Dr. Chrisman earned an MA in Language Arts from San Francisco State College, and a doctorate in English from the University of Michigan. He retired from a Professorship and Chair of Black Studies at University of Nebraska, Omaha, in 2005.
Chrisman edited or authored several books including Pan-Africanism (Bobbs-Merrill, 1974), and The Obama Phenomenon: Toward a Multiracial Democracy (University of Illinois Press, 2011). He was also an accomplished poet and published two books of poetry including, Minor Casualties: New and Selected Poems (Lotus Press, June 1993).
“Rest In Peace to Robert Chrisman, co-founder of “The Black Scholar,” who died yesterday at the age of 75. May his family, friends, colleagues and fellow writers and scholars find solace in the important and necessary institution and legacy he helped to create and foster—and now, sadly, leaves behind. We are fortunate to inherit such a pioneering literary and scholarly journal reflective of the myriad genius of the African diaspora. May we continue to live up to and emulate his level of commitment and example.” —Tony Medina
Co-founder, Dr. Nathan Hare is often called “the father of black studies.” Hare holds two Ph.D.’s (in sociology from the University of Chicago, and clinical psychology from the California School of Professional Psychology at San Francisco). Dr. Hare’s report on the 1969 Pan African Cultural Festival, held in Algiers, is worth the price alone.
Dr. Hare currently runs The Black Think Tank, which he co-founded with his wife, Dr. Julia Hare, in 1979 to promote a movement for better black male/female relationships. It has since taken on additional issues including; the miseducation of the black child, spearheading a rites of passage movement for black boys, overhauling the public schools, and educating every black man, woman and child.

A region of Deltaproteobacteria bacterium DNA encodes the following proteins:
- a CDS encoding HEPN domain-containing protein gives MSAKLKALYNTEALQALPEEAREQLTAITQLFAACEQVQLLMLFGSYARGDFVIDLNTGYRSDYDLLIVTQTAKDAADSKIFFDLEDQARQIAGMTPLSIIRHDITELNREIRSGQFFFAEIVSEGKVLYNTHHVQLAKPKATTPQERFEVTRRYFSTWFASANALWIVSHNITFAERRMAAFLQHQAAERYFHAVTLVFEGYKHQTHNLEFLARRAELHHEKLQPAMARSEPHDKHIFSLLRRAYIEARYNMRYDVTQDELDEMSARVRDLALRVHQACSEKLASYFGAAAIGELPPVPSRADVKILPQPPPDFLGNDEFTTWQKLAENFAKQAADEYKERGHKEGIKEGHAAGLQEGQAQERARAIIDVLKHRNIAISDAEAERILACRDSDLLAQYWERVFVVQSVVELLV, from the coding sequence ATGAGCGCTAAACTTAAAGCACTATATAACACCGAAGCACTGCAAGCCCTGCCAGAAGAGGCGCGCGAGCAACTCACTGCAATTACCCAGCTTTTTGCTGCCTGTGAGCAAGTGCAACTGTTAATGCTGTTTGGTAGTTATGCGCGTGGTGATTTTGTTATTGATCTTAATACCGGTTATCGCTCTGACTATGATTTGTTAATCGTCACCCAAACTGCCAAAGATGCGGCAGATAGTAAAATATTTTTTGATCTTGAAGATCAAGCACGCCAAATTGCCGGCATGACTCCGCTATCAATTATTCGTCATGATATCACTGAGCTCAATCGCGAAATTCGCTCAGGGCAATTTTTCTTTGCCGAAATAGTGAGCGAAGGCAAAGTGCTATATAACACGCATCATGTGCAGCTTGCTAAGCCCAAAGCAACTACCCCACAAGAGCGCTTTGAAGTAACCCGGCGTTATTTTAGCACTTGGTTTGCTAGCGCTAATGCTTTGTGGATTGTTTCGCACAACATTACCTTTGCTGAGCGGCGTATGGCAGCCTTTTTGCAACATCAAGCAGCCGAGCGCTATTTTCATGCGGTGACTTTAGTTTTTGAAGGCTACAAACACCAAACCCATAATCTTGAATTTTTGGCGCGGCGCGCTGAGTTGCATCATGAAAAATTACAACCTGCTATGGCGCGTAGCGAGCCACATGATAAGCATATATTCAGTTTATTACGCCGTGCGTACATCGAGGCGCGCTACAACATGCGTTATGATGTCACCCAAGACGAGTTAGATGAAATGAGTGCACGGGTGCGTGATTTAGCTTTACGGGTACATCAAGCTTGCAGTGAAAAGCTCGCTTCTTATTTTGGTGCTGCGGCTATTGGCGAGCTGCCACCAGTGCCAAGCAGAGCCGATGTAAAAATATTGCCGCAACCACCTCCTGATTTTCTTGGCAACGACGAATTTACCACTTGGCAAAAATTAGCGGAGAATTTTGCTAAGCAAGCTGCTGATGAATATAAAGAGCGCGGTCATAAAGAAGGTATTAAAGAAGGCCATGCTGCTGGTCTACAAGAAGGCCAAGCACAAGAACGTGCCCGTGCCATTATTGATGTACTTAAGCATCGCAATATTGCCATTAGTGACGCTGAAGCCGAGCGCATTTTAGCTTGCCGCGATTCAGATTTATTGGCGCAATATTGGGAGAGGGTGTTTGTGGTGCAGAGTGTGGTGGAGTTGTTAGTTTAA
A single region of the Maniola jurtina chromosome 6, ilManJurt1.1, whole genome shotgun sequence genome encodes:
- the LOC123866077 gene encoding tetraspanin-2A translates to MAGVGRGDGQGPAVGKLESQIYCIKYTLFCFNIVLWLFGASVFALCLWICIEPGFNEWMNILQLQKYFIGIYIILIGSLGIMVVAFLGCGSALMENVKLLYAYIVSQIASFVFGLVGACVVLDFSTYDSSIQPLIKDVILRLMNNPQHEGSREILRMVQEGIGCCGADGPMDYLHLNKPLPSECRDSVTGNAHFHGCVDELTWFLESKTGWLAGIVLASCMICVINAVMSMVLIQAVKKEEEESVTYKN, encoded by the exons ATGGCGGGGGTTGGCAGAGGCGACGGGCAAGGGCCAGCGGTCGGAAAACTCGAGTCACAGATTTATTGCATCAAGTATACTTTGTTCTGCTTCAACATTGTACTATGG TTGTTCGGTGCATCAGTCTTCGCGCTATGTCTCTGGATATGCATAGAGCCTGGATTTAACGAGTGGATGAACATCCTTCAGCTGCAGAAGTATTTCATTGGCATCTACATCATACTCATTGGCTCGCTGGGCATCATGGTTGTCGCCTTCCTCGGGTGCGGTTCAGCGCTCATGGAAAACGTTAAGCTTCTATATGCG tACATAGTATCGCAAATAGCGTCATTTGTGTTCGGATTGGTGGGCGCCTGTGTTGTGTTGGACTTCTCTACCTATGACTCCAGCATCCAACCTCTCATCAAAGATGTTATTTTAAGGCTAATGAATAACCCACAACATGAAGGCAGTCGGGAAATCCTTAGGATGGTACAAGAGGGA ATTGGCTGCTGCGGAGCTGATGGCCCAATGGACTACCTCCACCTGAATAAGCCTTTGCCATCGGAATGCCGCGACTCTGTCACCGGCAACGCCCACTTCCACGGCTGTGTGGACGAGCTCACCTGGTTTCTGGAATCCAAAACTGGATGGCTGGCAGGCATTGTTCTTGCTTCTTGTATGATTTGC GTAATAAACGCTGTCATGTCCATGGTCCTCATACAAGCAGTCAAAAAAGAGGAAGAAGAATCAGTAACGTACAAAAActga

Poet, Patricia Jones Spears recently expressed her gratitude to The Black Scholar in reaction to the recent passing of Chrisman;
“The Black Scholar was one of the first of this kind of magazines that connected the work and life of Black Academics with cultural producers. One of my proudest days was to have a poem accepted by The Black Scholar and I know there are many poets, visual artists, musicians were pleased to find their work in the same place as essays on history or social science etc. I thank him for such a broad vision. The generation ahead of us is quietly or not so quietly leaving. I am a Southern woman, I lower my head as they pass.”
The Black Scholar (TBS) Is Still Being Published!
The TBS website reports: Effective June 2012, TBS has relaunched, with new editors, an expanded editorial and advisory board, and an expanded vision to reflect a new generation of scholars and activists that has emerged in the last twenty years.
We are responding to the Black Studies revolution and the institutionalizing of black scholarship; the explosion of various forms of racial, ethnic, gender and sexuality studies; vast changes in immigration patterns; the end of Apartheid in South Africa; the election of President Barack Obama; and the burgeoning of a black middle class alongside the metastasizing of an increasingly criminalized black underclass. New questions about the meanings or value of American or global blackness and the operation of racial politics and cultural production are being posed. We are now peer-reviewed.
The new editors—Laura Chrisman, Editor-in-Chief; Sundiata Cha-Jua, Senior Editor; Louis Chude-Sokei, Senior Editor—are committed to continuing the tradition of political engagement while reimagining the journal in keeping with these changes in the field and actively participating in its redefinition. We will strengthen its position as the primary space for interdisciplinary, cross-cultural black reflection and conversation. Though many of our clientele have come to regard TBS as primarily an academic journal due to our scholarly rigor, we continue to welcome non-specialist writers and to maintain the journal’s commitment to a broader community of readers. Visit www.theblackscholar.org to learn more.
AALBC.com wishes The Black Scholar continued longevity and success as they continue to fill a gaping holes in how our story and history are told.